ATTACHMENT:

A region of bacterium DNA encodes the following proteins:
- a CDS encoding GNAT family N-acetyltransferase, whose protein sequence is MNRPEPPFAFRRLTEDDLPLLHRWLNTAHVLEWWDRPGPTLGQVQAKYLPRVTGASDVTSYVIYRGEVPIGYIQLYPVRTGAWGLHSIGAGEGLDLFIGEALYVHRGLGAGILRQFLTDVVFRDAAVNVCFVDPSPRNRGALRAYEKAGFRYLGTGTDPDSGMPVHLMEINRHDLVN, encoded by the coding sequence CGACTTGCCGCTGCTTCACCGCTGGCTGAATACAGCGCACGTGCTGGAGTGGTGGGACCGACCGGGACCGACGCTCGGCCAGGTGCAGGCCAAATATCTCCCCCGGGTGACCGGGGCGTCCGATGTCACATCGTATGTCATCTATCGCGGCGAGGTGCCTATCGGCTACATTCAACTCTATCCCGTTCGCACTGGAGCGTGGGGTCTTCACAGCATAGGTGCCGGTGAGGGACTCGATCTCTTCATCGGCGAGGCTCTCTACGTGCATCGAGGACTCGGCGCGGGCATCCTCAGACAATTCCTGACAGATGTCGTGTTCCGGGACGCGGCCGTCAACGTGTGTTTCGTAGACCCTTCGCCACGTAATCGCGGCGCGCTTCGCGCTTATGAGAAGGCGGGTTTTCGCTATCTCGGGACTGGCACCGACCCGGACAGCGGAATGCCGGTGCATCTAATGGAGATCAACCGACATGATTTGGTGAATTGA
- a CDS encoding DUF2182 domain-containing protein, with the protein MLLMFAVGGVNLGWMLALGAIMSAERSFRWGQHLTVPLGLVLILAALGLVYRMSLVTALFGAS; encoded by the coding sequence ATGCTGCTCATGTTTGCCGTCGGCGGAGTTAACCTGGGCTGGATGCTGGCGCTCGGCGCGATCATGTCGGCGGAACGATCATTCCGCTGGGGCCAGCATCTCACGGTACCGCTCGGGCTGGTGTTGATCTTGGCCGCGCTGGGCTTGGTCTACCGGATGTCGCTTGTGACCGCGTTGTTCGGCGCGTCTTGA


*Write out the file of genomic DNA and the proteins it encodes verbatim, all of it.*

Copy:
A region of bacterium DNA encodes the following proteins:
- a CDS encoding GNAT family N-acetyltransferase, whose protein sequence is MNRPEPPFAFRRLTEDDLPLLHRWLNTAHVLEWWDRPGPTLGQVQAKYLPRVTGASDVTSYVIYRGEVPIGYIQLYPVRTGAWGLHSIGAGEGLDLFIGEALYVHRGLGAGILRQFLTDVVFRDAAVNVCFVDPSPRNRGALRAYEKAGFRYLGTGTDPDSGMPVHLMEINRHDLVN, encoded by the coding sequence CGACTTGCCGCTGCTTCACCGCTGGCTGAATACAGCGCACGTGCTGGAGTGGTGGGACCGACCGGGACCGACGCTCGGCCAGGTGCAGGCCAAATATCTCCCCCGGGTGACCGGGGCGTCCGATGTCACATCGTATGTCATCTATCGCGGCGAGGTGCCTATCGGCTACATTCAACTCTATCCCGTTCGCACTGGAGCGTGGGGTCTTCACAGCATAGGTGCCGGTGAGGGACTCGATCTCTTCATCGGCGAGGCTCTCTACGTGCATCGAGGACTCGGCGCGGGCATCCTCAGACAATTCCTGACAGATGTCGTGTTCCGGGACGCGGCCGTCAACGTGTGTTTCGTAGACCCTTCGCCACGTAATCGCGGCGCGCTTCGCGCTTATGAGAAGGCGGGTTTTCGCTATCTCGGGACTGGCACCGACCCGGACAGCGGAATGCCGGTGCATCTAATGGAGATCAACCGACATGATTTGGTGAATTGA
- a CDS encoding DUF2182 domain-containing protein, with the protein MLLMFAVGGVNLGWMLALGAIMSAERSFRWGQHLTVPLGLVLILAALGLVYRMSLVTALFGAS; encoded by the coding sequence ATGCTGCTCATGTTTGCCGTCGGCGGAGTTAACCTGGGCTGGATGCTGGCGCTCGGCGCGATCATGTCGGCGGAACGATCATTCCGCTGGGGCCAGCATCTCACGGTACCGCTCGGGCTGGTGTTGATCTTGGCCGCGCTGGGCTTGGTCTACCGGATGTCGCTTGTGACCGCGTTGTTCGGCGCGTCTTGA